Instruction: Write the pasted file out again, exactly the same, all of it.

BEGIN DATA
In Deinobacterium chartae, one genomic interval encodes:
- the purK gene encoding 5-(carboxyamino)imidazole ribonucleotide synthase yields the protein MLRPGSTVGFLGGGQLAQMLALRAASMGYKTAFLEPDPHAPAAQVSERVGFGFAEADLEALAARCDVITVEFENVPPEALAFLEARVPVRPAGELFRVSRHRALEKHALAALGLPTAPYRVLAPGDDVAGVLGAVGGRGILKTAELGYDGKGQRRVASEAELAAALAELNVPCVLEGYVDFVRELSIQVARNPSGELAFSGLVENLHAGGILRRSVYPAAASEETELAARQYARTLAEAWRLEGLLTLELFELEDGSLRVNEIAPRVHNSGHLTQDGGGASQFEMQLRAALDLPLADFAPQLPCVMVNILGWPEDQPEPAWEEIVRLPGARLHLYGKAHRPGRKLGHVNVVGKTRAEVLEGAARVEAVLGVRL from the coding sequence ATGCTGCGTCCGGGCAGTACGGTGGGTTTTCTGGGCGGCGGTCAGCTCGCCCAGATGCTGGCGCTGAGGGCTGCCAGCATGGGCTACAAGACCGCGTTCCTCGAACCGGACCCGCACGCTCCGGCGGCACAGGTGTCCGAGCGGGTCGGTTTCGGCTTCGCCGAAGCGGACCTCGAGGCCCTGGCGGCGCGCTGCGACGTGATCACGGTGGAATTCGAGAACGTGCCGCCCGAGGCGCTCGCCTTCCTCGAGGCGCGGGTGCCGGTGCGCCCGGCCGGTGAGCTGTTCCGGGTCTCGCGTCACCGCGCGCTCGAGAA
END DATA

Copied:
In Deinobacterium chartae, one genomic interval encodes:
- the purK gene encoding 5-(carboxyamino)imidazole ribonucleotide synthase yields the protein MLRPGSTVGFLGGGQLAQMLALRAASMGYKTAFLEPDPHAPAAQVSERVGFGFAEADLEALAARCDVITVEFENVPPEALAFLEARVPVRPAGELFRVSRHRALEKHALAALGLPTAPYRVLAPGDDVAGVLGAVGGRGILKTAELGYDGKGQRRVASEAELAAALAELNVPCVLEGYVDFVRELSIQVARNPSGELAFSGLVENLHAGGILRRSVYPAAASEETELAARQYARTLAEAWRLEGLLTLELFELEDGSLRVNEIAPRVHNSGHLTQDGGGASQFEMQLRAALDLPLADFAPQLPCVMVNILGWPEDQPEPAWEEIVRLPGARLHLYGKAHRPGRKLGHVNVVGKTRAEVLEGAARVEAVLGVRL from the coding sequence ATGCTGCGTCCGGGCAGTACGGTGGGTTTTCTGGGCGGCGGTCAGCTCGCCCAGATGCTGGCGCTGAGGGCTGCCAGCATGGGCTACAAGACCGCGTTCCTCGAACCGGACCCGCACGCTCCGGCGGCACAGGTGTCCGAGCGGGTCGGTTTCGGCTTCGCCGAAGCGGACCTCGAGGCCCTGGCGGCGCGCTGCGACGTGATCACGGTGGAATTCGAGAACGTGCCGCCCGAGGCGCTCGCCTTCCTCGAGGCGCGGGTGCCGGTGCGCCCGGCCGGTGAGCTGTTCCGGGTCTCGCGTCACCGCGCGCTCGAGAA